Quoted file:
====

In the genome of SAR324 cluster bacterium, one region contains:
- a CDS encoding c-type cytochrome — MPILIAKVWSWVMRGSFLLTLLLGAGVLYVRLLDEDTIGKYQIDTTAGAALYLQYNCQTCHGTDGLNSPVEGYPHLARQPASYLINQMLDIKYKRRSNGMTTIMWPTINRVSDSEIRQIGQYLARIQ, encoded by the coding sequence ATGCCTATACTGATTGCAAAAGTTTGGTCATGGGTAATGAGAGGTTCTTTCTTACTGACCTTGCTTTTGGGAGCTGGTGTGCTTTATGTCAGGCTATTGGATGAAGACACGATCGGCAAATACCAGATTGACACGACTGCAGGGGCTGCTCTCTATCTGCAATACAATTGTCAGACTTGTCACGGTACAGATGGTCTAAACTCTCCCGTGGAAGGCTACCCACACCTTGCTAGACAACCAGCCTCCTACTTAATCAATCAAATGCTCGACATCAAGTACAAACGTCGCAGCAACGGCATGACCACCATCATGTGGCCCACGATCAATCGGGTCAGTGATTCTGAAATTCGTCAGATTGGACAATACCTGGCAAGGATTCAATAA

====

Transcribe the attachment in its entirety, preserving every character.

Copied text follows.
In the genome of SAR324 cluster bacterium, one region contains:
- a CDS encoding c-type cytochrome — MPILIAKVWSWVMRGSFLLTLLLGAGVLYVRLLDEDTIGKYQIDTTAGAALYLQYNCQTCHGTDGLNSPVEGYPHLARQPASYLINQMLDIKYKRRSNGMTTIMWPTINRVSDSEIRQIGQYLARIQ, encoded by the coding sequence ATGCCTATACTGATTGCAAAAGTTTGGTCATGGGTAATGAGAGGTTCTTTCTTACTGACCTTGCTTTTGGGAGCTGGTGTGCTTTATGTCAGGCTATTGGATGAAGACACGATCGGCAAATACCAGATTGACACGACTGCAGGGGCTGCTCTCTATCTGCAATACAATTGTCAGACTTGTCACGGTACAGATGGTCTAAACTCTCCCGTGGAAGGCTACCCACACCTTGCTAGACAACCAGCCTCCTACTTAATCAATCAAATGCTCGACATCAAGTACAAACGTCGCAGCAACGGCATGACCACCATCATGTGGCCCACGATCAATCGGGTCAGTGATTCTGAAATTCGTCAGATTGGACAATACCTGGCAAGGATTCAATAA